Creative Fall Festival Ideas for Schools
If you're looking for a fun and creative way to mark the end of summer and celebrate the beginning of a new school year, consider a fall festival. This is an excellent opportunity to help students reconnect after vacation and have fun together before settling down to a new semester. It also affords parents and faculty an opportunity to get to know one another in a less formal setting. Celebrating together can help to foster a sense of community and school spirit.
However, a school fall festival does not just happen without effort. It takes pre-planning and organization to pull off properly. The following are important aspects to take into consideration to help ensure that your school's fall festival is fun and successful for all.
You may wish to hold your festival outside, which is entirely appropriate. However, because the weather can be unpredictable at this time of year, it is also a very good idea to have an alternate indoor location, perhaps the school gym, in which you can set up in case of rain. Your school's gymnasium or multipurpose room may be an excellent alternate location. Once you have decided on an alternate indoor venue, be sure that you include this information on your invitations.
However, do not feel obligated to hold your festival on school grounds. Another location, such as a city park, may better serve your needs for a number of reasons. However, if you do hold your fall festival somewhere other than school grounds, be sure to direct attendees to the correct location. A school mascot tube man is a fun and effective way to guide attendees in the right direction on the day of the festival.
Part of the purpose of a school festival is to promote unity. To that end, the decorations you use should foster school spirit. Custom tablecloths are a useful item that can be produced in school colors and potentially even carry a printed picture of the school mascot. Other decorating ideas include streamers, balloons, and pompoms.
There are several ways to provide food at your school festival. You can have the event catered, but that can be expensive. You can ask attendees to bring food for a potluck or a bake sale, but that can be difficult to organize, especially if you intend to invite a large number of families. One solution that often works reasonably well is to provide an entrée, perhaps by grilling hot dogs, hamburgers, and the like, and then asking attendees to provide potluck side dishes. To ensure that not everybody brings the same thing, you can assign people to bring specific types of dishes according to the first letter of their last names. For example, people with last names A through E bring salads, F through J bring desserts, etc.
It is not much of a festival unless you provide fun things for people to do. This can take the form of custom games that bear your school's name, mascot, etc. Examples of custom games include the following:
- • Giant Connect 4 Game
- • Jenga
- • Spin to Win Wheel
- • Plinko
- • Corn Hole (i.e., beanbag toss, lawn toss, Chuck-O, the bags game, etc.)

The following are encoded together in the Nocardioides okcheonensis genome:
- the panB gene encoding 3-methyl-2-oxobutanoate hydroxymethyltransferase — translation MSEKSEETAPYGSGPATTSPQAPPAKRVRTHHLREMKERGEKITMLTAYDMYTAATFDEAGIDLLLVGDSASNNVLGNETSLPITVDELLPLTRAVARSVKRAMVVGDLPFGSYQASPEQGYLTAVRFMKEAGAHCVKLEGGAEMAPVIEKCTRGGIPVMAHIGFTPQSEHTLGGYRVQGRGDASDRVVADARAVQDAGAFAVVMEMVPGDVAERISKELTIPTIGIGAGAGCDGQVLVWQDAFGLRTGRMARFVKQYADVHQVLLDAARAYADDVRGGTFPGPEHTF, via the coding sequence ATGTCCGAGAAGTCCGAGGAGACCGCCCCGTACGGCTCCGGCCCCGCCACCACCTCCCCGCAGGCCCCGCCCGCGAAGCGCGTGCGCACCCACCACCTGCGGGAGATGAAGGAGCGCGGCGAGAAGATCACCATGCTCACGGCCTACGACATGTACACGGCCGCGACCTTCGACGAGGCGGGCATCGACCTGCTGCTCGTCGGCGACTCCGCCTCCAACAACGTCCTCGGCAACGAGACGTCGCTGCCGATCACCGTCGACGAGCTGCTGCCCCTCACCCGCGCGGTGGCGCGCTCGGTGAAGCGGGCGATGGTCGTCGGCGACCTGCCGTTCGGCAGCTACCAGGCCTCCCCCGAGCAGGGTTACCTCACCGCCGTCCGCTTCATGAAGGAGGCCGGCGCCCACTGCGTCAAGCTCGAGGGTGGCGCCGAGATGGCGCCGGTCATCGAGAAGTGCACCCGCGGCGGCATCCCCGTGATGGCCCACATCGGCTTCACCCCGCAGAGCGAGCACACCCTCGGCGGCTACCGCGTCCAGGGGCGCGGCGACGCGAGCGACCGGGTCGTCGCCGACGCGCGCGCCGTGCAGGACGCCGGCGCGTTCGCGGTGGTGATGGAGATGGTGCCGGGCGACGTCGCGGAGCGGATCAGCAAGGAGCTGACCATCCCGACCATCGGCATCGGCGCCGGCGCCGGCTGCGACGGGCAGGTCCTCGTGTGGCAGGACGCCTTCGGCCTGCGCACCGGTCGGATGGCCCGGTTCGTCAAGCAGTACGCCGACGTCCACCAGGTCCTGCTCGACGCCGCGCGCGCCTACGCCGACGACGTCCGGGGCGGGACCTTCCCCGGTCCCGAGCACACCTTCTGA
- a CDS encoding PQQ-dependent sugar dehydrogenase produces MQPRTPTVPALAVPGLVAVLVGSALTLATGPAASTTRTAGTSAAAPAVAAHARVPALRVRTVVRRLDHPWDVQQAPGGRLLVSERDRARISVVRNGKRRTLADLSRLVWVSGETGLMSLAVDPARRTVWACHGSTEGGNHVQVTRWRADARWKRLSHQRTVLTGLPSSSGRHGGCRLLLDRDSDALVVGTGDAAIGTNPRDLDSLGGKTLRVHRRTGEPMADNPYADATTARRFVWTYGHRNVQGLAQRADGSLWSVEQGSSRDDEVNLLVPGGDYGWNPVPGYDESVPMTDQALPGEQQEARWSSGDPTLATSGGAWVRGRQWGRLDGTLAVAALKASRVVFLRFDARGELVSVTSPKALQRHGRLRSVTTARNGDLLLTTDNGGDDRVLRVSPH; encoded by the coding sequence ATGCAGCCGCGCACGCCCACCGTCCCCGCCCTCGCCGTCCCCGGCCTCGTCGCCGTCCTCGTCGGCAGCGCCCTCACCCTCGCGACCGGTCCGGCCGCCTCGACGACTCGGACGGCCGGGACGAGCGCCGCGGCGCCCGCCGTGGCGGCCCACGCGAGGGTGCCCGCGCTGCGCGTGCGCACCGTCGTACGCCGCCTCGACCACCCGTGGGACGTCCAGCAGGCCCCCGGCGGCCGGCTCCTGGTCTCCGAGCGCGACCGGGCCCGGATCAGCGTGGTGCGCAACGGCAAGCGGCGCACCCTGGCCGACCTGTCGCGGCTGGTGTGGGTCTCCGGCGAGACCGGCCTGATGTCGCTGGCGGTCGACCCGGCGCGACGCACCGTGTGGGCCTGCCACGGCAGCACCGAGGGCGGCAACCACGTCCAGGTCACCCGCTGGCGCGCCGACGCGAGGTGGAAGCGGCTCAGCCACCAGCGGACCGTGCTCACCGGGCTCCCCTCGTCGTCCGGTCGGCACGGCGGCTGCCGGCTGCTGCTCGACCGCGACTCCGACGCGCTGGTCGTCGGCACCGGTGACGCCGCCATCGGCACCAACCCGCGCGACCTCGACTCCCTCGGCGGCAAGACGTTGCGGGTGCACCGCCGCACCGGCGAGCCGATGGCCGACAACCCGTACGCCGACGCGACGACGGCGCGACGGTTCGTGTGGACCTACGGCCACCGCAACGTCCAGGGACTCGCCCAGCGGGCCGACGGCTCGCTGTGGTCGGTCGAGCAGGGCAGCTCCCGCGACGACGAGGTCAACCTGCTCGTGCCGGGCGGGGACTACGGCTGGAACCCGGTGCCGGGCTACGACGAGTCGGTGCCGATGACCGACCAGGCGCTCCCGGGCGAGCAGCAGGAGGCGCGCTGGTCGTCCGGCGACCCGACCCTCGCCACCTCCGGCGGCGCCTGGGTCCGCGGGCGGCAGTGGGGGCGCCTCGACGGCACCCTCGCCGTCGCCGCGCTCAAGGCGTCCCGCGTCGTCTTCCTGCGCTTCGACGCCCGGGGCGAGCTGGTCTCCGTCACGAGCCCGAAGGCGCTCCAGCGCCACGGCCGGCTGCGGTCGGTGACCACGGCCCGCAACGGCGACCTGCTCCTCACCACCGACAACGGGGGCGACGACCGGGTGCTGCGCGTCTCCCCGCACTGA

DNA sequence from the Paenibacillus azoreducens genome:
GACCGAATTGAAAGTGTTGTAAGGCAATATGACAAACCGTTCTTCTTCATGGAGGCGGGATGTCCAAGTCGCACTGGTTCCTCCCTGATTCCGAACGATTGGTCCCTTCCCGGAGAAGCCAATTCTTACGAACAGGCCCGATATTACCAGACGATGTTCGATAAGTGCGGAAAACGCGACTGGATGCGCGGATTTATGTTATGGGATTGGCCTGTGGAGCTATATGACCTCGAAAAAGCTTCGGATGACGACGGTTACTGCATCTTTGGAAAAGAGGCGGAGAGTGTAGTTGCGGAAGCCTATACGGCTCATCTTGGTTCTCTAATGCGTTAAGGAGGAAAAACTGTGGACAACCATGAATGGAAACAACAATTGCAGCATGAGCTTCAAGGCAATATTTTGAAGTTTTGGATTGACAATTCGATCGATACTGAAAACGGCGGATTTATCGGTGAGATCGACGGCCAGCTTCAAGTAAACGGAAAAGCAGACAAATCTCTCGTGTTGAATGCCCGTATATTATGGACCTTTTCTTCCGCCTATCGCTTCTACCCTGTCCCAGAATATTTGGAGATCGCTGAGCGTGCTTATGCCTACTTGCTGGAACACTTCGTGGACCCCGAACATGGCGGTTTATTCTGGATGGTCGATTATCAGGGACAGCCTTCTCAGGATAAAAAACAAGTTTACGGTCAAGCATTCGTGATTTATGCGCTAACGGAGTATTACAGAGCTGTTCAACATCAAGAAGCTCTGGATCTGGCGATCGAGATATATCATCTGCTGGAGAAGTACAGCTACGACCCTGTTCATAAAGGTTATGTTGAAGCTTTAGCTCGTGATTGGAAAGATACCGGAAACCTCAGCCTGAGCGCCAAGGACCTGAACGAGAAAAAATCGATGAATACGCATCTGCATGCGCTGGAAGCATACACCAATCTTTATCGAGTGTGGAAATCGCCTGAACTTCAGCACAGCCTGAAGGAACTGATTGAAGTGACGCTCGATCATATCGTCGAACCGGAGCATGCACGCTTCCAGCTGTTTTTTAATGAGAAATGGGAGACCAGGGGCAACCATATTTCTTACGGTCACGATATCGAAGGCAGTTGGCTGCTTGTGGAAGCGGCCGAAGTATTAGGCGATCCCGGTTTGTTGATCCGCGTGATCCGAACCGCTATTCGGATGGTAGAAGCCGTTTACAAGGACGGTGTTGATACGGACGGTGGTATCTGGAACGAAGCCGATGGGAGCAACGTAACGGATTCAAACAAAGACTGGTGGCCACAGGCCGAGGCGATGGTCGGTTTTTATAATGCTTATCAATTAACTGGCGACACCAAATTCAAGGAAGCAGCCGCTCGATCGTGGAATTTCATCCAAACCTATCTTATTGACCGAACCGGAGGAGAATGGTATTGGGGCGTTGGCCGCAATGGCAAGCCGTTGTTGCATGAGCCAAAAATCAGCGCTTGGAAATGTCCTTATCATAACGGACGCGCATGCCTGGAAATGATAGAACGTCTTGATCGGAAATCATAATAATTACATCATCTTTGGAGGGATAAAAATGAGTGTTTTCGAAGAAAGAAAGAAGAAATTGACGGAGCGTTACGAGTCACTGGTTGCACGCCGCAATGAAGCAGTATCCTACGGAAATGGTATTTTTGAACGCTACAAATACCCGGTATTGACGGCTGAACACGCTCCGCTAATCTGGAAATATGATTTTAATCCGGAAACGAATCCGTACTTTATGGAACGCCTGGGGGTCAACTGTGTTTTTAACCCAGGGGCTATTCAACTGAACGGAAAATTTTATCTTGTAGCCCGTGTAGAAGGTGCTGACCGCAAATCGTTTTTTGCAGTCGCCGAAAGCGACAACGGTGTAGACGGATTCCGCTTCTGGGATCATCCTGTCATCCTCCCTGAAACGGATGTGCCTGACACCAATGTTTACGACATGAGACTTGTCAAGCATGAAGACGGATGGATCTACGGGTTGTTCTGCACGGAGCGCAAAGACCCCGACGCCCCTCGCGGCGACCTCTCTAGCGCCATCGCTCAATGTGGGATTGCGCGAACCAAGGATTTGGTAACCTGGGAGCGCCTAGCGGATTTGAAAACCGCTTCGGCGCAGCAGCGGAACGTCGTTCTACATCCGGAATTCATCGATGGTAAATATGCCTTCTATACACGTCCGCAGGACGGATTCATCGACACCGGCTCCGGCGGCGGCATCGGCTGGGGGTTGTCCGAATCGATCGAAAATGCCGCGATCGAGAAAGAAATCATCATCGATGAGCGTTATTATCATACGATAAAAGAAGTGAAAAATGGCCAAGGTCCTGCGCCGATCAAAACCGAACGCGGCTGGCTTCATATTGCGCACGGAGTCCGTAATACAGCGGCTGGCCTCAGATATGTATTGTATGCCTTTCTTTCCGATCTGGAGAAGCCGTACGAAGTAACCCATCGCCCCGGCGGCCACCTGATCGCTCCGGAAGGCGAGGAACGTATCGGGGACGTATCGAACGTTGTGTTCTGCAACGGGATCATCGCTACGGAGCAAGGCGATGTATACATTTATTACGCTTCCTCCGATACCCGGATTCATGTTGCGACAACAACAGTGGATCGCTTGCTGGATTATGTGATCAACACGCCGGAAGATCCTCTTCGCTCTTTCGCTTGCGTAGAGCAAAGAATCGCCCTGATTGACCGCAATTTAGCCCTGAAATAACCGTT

You should try to provide games that are fun for people of all ages, but most particularly for the age group that your students fall into. After all, the festival should be for their amusement most of all. You do not want to frustrate or bore them with activities that are too far above or below their skill level. Depending on the game and the age of your students, you may have to modify the rules of the game. For example, if you are playing corn hole with elementary-aged children, it is not appropriate to have them stand at the 30-foot foul line that adults use when tossing their beanbags. Children's foul line should be 21 feet from the board.
You should also choose games that are appropriate to play either outside or indoors. They should be easily portable so that you can transport them to the venue with little difficulty. Bear in mind that with some games, most notably the spin to win wheel, prizes are expected, so be sure to have some on hand. Prizes may not be necessary for a game like Jenga in which it is often difficult to determine a clear winner. If you promise prizes, be sure that you are prepared to deliver. They do not necessarily have to be big or fancy, but they should be age appropriate, and you should manage expectations by not over promising.
Because this is a fall festival, the activities that you choose can have an autumn theme, such as bobbing for apples or pinning the leaves on the tree. It is also a good idea to have creative activities that allow students and families to exercise creativity and then take home a memento. Pumpkin painting or carving activities are an excellent example. You can even set up a face painting booth that is staffed by your art teachers or students.
Depending on the venue that you choose, you may need to acquire permits from city government or special insurance prior to the event. For everyone's safety, you should schedule the event on a weekend during daylight hours and stick closely to the schedule.